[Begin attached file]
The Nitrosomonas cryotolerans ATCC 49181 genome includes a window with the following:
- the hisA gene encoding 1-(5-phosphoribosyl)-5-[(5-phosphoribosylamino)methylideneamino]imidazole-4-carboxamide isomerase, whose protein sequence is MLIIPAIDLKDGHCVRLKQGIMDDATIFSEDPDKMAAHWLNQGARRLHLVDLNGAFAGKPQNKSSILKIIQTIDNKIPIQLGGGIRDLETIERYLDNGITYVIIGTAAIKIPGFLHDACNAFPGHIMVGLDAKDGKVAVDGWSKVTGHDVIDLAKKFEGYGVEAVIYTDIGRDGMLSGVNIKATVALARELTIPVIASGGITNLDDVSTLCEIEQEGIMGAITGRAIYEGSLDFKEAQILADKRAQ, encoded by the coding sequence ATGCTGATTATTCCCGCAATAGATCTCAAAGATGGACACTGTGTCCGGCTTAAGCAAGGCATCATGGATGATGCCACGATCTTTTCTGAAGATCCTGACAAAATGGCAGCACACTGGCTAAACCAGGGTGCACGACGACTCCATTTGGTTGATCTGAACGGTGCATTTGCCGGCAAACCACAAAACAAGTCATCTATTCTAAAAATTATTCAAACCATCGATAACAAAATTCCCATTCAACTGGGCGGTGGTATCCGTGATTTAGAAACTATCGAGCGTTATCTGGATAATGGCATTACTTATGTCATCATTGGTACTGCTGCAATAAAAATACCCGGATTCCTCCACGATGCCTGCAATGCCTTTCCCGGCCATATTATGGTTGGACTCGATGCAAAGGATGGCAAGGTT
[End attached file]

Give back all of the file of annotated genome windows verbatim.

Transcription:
The Nitrosomonas cryotolerans ATCC 49181 genome includes a window with the following:
- the hisA gene encoding 1-(5-phosphoribosyl)-5-[(5-phosphoribosylamino)methylideneamino]imidazole-4-carboxamide isomerase, whose protein sequence is MLIIPAIDLKDGHCVRLKQGIMDDATIFSEDPDKMAAHWLNQGARRLHLVDLNGAFAGKPQNKSSILKIIQTIDNKIPIQLGGGIRDLETIERYLDNGITYVIIGTAAIKIPGFLHDACNAFPGHIMVGLDAKDGKVAVDGWSKVTGHDVIDLAKKFEGYGVEAVIYTDIGRDGMLSGVNIKATVALARELTIPVIASGGITNLDDVSTLCEIEQEGIMGAITGRAIYEGSLDFKEAQILADKRAQ, encoded by the coding sequence ATGCTGATTATTCCCGCAATAGATCTCAAAGATGGACACTGTGTCCGGCTTAAGCAAGGCATCATGGATGATGCCACGATCTTTTCTGAAGATCCTGACAAAATGGCAGCACACTGGCTAAACCAGGGTGCACGACGACTCCATTTGGTTGATCTGAACGGTGCATTTGCCGGCAAACCACAAAACAAGTCATCTATTCTAAAAATTATTCAAACCATCGATAACAAAATTCCCATTCAACTGGGCGGTGGTATCCGTGATTTAGAAACTATCGAGCGTTATCTGGATAATGGCATTACTTATGTCATCATTGGTACTGCTGCAATAAAAATACCCGGATTCCTCCACGATGCCTGCAATGCCTTTCCCGGCCATATTATGGTTGGACTCGATGCAAAGGATGGCAAGGTT